6. sidey says:

    A v. minor ‘toms’ theme. I’m sure another setter would have included some other uses.

    I predict another ‘joint’ debate. ;O)

    Isn’t 6d a bit of a cliché? I’m sure I remember it from pre-interweb days.

    Nice puzzle though.

  7. Paul (not Paul) says:

    Hmmm…I’m not as enthusiatic as everyone else.

    I failed to get bulldog clips as I managed to make bullion coins fit to as much satifaction as many of the other clues gave. Bullion = Oxonian ? and They hold value.

    Anyway I’ll leave it to other to rant about obscure knowledge of oxbridge colleges but it is a pet hate of mine in these puzzles.

    Still can’t make sidesaddle work either and Ruthenium! Really. Do, I need to memorise the whole periodic table because don’t try and tell me that it was gettable from the wordplay ‘cos it wasn’t.

    But mostly good. Mutual Fund my favourite.

  8. jvh says:

    Thanks Gaufrid.

    25a: IU is the abbreviation for international unit. I felt the clue suggested that THENIU included RUM, rather than the other way round.

    20d: Pineal is an adjective: the pineal gland is an organ.

  9. muck says:

    Pineal is an adjective, jvh.
    Chambers says so.
    But ‘the pineal’ is sometimes used as a noun…

  10. jvh says:

    Thanks for the references, muck.

  11. John says:

    To be picky, 23 ac should indicate a French “friend” shouldn’t it?
    And as usual I’m not so fond of indiscriminate initial letter usage, e.g. “l” for league, “s” for square.
    And I agree with jvh that the wordplay is the wrong way round in 25 ac.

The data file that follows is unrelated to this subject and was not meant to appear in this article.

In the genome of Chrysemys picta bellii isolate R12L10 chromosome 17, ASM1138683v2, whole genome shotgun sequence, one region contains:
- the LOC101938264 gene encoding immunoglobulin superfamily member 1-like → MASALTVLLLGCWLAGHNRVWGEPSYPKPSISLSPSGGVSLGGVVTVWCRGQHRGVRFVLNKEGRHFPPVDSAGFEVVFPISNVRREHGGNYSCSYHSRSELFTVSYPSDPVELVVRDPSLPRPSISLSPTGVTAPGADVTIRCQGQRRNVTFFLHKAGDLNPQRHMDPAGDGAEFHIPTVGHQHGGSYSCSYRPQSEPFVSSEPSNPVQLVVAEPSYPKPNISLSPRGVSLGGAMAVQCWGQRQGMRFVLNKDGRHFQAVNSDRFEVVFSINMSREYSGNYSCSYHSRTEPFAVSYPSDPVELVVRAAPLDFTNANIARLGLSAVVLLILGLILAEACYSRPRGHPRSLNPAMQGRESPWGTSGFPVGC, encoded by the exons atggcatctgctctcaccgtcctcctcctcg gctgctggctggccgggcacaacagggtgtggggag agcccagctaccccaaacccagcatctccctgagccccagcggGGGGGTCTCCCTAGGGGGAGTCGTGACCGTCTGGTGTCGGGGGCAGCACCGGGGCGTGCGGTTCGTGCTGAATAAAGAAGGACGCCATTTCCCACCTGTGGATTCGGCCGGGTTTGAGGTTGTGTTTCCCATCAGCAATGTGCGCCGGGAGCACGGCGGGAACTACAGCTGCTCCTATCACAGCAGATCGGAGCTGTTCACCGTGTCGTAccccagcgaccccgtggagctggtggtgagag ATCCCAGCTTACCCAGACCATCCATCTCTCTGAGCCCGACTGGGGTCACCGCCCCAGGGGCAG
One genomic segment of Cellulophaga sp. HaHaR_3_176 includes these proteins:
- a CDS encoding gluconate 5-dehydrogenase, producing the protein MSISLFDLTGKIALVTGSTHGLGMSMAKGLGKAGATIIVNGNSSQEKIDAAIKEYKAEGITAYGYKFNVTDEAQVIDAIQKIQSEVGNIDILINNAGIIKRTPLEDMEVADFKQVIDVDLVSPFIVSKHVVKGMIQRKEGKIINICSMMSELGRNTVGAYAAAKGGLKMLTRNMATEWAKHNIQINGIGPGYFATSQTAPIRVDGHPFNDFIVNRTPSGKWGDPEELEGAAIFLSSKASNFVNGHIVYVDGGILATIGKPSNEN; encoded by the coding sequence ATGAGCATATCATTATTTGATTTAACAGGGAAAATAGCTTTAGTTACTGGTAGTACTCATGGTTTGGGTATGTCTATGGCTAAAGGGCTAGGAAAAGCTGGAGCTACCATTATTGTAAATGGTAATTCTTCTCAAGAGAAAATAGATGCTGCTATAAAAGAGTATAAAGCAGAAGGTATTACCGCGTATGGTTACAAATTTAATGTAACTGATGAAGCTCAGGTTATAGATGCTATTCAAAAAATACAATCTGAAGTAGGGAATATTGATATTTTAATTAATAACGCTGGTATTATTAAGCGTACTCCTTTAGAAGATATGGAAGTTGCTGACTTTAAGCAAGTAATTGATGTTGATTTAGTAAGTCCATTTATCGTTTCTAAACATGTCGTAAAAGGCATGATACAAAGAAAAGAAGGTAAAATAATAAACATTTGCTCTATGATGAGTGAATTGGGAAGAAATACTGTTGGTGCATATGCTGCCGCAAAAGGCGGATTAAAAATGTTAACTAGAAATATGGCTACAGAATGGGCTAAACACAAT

But enjoyed it nevertheless, esp 18 ac 21 ac and 10 dn.

  12. Gaufrid says:

    Chambers has ‘ami’ (defined as friend) so I don’t think that ‘French’ is necessary.

    This was not ‘indiscriminate use of initial letters’ as you put it, since ‘l’ and ‘s’ are standard abbreviations for league and square respectively, as confirmed in Chambers (and probably Collins, I haven’t checked).

  13. crikey says:

    I’m with Paul above (comment 7). While there were some nice clues (particularly liked ‘tool’), I thought there were too many vague indicators, plus a few question marks over parts of speech – does the surface reading for ‘plead’ actually make grammatical sense? Shouldn’t it be ‘speech’, rather than ‘speak’? I realise that it needs to be ‘speak’ for the definition to make sense, but… ho hum…

    I also thought the surface for the very obscure ‘ruthenium’ was terrible. It really sounded like the setter was struggling to come up with a sentence to incorporate the wordplay, and as jvh points out above, I’m not sure it makes sense anyway!